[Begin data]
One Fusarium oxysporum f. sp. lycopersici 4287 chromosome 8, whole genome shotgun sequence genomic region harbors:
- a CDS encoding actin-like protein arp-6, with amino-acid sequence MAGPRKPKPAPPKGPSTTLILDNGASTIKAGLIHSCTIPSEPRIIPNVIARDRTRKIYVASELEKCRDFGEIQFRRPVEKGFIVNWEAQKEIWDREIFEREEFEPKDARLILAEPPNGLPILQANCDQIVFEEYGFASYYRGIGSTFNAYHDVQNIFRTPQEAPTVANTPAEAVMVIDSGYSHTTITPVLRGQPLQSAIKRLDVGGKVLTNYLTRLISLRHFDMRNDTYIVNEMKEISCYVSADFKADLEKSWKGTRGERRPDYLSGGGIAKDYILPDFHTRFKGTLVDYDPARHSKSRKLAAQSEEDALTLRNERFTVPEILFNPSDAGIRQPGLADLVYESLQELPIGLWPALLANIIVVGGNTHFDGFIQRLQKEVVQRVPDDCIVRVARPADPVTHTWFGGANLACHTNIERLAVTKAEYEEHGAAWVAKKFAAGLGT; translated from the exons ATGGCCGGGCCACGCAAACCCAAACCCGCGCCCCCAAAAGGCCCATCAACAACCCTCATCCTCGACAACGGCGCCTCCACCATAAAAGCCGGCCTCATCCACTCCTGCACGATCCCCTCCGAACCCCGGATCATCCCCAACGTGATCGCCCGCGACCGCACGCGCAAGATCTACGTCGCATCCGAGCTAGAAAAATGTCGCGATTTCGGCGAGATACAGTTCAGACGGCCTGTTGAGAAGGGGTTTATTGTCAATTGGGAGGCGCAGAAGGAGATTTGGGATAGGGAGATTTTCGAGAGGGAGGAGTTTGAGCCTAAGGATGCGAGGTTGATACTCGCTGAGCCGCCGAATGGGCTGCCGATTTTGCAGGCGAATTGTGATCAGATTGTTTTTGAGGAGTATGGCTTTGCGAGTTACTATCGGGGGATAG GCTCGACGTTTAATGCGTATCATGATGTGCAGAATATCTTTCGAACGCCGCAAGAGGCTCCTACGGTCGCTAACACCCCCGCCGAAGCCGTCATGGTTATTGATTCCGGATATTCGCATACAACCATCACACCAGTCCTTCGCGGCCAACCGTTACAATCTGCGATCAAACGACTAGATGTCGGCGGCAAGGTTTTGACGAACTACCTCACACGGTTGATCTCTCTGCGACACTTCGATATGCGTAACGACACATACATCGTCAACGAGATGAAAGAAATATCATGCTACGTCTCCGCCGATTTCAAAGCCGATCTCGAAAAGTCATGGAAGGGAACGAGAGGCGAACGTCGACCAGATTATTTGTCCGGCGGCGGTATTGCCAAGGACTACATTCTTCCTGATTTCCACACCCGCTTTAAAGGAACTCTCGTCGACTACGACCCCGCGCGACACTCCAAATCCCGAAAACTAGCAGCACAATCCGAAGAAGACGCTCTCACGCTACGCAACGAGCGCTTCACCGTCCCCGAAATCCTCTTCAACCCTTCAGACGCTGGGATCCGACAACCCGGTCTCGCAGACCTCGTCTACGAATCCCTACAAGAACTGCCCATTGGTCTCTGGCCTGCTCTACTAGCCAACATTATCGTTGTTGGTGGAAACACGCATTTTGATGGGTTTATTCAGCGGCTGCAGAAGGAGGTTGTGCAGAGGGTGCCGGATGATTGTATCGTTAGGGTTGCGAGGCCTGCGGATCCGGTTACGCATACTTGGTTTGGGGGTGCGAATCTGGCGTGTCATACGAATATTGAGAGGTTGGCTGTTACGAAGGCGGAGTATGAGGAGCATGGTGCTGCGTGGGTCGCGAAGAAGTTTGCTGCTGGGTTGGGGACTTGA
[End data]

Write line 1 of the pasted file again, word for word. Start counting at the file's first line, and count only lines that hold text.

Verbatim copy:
One Fusarium oxysporum f. sp. lycopersici 4287 chromosome 8, whole genome shotgun sequence genomic region harbors: